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Sample Selection In The Estimation Of Air Bag And Seat Belt Effectiveness

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  • Steven D. Levitt
  • Jack Porter

Abstract

Because data are collected for only fatal crashes, it is difficult to accurately measure seat belt and air bag effectiveness. The use of safety devices influences survival rates which in turn determine whether a crash is included in the sample, leading to sample selection bias. We propose a simple solution to the selection problem: limiting the sample to crashes in which someone in a different vehicle dies. Empirically, we find seat belts more effective and air bags to be less effective than previously found. The cost per life saved through seat belts is approximately $30,000, compared to $1.8 million for air bags. © 2001 by the President and Fellows of Harvard College and the Massachusetts Institute of Technology

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Bibliographic Info

Article provided by MIT Press in its journal The Review of Economics and Statistics.

Volume (Year): 83 (2001)
Issue (Month): 4 (November)
Pages: 603-615

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Handle: RePEc:tpr:restat:v:83:y:2001:i:4:p:603-615

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  1. Lave, Charles & Elias, Patrick, 1997. "Resource Allocation in Public Policy: The Effects of the 65-MPH Speed Limit," Economic Inquiry, Western Economic Association International, vol. 35(3), pages 614-20, July.
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  5. Steven D. Levitt & Jack Porter, 1999. "Estimating the Effect of Alcohol on Driver Risk Using Only Fatal Accident Statistics," NBER Working Papers 6944, National Bureau of Economic Research, Inc.
  6. Heckman, James, 2013. "Sample selection bias as a specification error," Applied Econometrics, Publishing House "SINERGIA PRESS", vol. 31(3), pages 129-137.
  7. Heckman, James J. & Lalonde, Robert J. & Smith, Jeffrey A., 1999. "The economics and econometrics of active labor market programs," Handbook of Labor Economics, in: O. Ashenfelter & D. Card (ed.), Handbook of Labor Economics, edition 1, volume 3, chapter 31, pages 1865-2097 Elsevier.
  8. Michael Grossman & Frank J. Chaloupka & Henry Saffer & Adit Laixuthai, 1993. "Effects of Alcohol Price Policy on Youth," NBER Working Papers 4385, National Bureau of Economic Research, Inc.
  9. Peltzman, Sam, 1975. "The Effects of Automobile Safety Regulation," Journal of Political Economy, University of Chicago Press, vol. 83(4), pages 677-725, August.
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Cited by:
  1. Maria De Paola & Vincenzo Scoppa & Mariatiziana Falcone, 2010. "The Deterrent Effects of Penalty Point System in Driving Licenses: A Regression Discontinuity Approach," Working Papers 201004, Università della Calabria, Dipartimento di Economia, Statistica e Finanza (Ex Dipartimento di Economia e Statistica).
  2. Bae, Yong-Kyun, 2011. "Primary Seat Belt Laws and Offsetting Behavior: Empirical Evidence from Individual Accident Data," MPRA Paper 30443, University Library of Munich, Germany.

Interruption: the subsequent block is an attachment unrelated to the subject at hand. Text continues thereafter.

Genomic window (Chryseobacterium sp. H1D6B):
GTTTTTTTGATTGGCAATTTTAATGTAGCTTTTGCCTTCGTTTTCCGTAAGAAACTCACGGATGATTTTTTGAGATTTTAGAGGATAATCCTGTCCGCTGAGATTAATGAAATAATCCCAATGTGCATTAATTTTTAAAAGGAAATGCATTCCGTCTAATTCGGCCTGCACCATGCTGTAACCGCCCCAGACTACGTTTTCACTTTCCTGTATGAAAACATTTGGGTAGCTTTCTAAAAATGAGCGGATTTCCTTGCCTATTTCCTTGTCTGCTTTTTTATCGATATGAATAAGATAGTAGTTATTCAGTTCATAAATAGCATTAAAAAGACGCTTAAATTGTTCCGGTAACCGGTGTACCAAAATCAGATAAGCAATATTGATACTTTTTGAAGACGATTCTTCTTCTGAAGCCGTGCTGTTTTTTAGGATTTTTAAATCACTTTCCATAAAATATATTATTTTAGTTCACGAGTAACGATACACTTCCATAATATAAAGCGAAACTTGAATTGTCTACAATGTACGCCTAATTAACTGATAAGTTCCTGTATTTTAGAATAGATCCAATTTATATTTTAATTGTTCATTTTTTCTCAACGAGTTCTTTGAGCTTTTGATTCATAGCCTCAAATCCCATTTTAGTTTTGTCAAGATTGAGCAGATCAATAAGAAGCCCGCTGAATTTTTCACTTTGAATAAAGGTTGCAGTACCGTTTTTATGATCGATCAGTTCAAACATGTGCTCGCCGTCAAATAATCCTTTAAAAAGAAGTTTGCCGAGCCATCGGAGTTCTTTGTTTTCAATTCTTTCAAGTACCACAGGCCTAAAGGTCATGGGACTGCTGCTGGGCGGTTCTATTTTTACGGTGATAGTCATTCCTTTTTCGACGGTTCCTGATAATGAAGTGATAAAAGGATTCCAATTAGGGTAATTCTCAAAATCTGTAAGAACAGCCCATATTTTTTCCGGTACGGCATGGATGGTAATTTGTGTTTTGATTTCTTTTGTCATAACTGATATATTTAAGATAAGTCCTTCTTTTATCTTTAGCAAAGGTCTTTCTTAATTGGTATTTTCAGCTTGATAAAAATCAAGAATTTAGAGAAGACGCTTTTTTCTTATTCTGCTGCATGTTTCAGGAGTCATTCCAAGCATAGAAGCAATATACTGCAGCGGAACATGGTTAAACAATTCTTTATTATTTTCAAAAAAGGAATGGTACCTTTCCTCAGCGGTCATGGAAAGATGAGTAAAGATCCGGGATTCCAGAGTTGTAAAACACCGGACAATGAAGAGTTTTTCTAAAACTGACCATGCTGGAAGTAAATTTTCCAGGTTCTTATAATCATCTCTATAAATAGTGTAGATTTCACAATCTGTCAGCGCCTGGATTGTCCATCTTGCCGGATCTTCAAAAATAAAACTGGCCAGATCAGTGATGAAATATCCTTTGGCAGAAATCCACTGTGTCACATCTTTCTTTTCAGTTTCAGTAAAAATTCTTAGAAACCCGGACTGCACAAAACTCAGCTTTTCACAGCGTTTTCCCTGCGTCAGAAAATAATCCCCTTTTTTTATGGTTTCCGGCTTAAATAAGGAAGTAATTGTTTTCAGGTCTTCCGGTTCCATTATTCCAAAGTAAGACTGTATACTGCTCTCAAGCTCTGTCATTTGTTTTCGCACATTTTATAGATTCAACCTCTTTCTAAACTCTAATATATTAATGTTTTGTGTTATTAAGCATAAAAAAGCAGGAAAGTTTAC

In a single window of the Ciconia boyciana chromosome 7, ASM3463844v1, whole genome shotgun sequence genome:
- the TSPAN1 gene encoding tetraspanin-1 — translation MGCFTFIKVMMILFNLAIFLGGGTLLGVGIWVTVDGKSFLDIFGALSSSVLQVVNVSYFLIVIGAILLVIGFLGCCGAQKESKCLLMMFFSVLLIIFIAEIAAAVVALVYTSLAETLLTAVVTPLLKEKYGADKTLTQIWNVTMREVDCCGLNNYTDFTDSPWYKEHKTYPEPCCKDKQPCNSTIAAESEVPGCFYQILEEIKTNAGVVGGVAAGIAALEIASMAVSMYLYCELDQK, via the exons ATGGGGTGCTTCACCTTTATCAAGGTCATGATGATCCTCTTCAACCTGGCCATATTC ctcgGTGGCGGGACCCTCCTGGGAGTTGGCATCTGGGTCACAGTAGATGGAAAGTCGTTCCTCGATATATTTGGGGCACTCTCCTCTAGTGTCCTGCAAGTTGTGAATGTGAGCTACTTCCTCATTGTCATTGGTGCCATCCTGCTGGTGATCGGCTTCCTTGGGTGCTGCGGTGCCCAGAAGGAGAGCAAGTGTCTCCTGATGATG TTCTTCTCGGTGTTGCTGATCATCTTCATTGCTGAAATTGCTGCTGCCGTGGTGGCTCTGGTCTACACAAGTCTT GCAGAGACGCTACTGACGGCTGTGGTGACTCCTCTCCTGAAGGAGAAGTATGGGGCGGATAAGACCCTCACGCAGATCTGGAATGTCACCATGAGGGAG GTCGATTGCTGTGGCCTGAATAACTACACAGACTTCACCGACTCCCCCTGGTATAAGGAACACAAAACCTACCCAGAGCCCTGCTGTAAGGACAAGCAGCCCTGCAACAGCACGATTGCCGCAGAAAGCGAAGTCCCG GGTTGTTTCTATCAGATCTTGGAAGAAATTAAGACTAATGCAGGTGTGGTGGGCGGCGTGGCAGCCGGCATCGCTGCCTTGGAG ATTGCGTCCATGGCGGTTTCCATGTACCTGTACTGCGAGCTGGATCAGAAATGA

3. Antonio Nicita & Simona Benedettini, 2012. "The Costs of Avoiding Accidents.Selective Compliance and the 'Peltzman Effect' in Italy," Department of Economics University of Siena 631, Department of Economics, University of Siena.
  4. Makowsky, Michael & Thomas, Stratmann, 2008. "More Tickets, Fewer Accidents: How Cash-Strapped Towns Make for Safer Roads," MPRA Paper 14360, University Library of Munich, Germany.
  5. Abay, Kibrom A. & Paleti, Rajesh & Bhat, Chandra R., 2013. "The joint analysis of injury severity of drivers in two-vehicle crashes accommodating seat belt use endogeneity," Transportation Research Part B: Methodological, Elsevier, vol. 50(C), pages 74-89.
  6. Garcia-Serrano, Carlos & Hernanz, Virginia & Toharia, Luis, 2008. "Mind the gap, please! The effect of temporary help agencies on the consequences of work accidents," ISER Working Paper Series 2008-28, Institute for Social and Economic Research.
  7. Brozovic, Nicholas & Ando, Amy Whritenour, 2009. "Defensive purchasing, the safety (dis)advantage of light trucks, and motor-vehicle policy effectiveness," Transportation Research Part B: Methodological, Elsevier, vol. 43(5), pages 477-493, June.
  8. Parry, Ian W. H., 2004. "Comparing alternative policies to reduce traffic accidents," Journal of Urban Economics, Elsevier, vol. 56(2), pages 346-368, September.
  9. Clifford Winston & Vikram Maheshri & Fred Mannering, 2006. "An exploration of the offset hypothesis using disaggregate data: The case of airbags and antilock brakes," Journal of Risk and Uncertainty, Springer, vol. 32(2), pages 83-99, March.
  10. Cohen, Alma & Dehejia, Rajeev, 2004. "The Effect of Automobile Insurance and Accident Liability Laws on Traffic Fatalities," Journal of Law and Economics, University of Chicago Press, vol. 47(2), pages 357-93, October.
  11. Bae, Yong-Kyun, 2013. "Primary Seat-Belt Laws and Driver Behavior: Evidence from Accident Data," MPRA Paper 49823, University Library of Munich, Germany, revised 15 Sep 2013.
  12. Laurent Linnemer, 2012. "Compte rendu d'ouvrage -La société des inconnus : Histoire naturelle de la collectivité humaine," Post-Print hal-00939396, HAL.
  13. Henrik Andersson, 2005. "The Value of Safety as Revealed in the Swedish Car Market: An Application of the Hedonic Pricing Approach," Journal of Risk and Uncertainty, Springer, vol. 30(3), pages 211-239, May.
  14. Bande, Roberto & López-Mourelo, Elva, 2014. "The impact of worker’s age on the consequences of occupational accidents: empirical evidence using Spanish data," MPRA Paper 53097, University Library of Munich, Germany.

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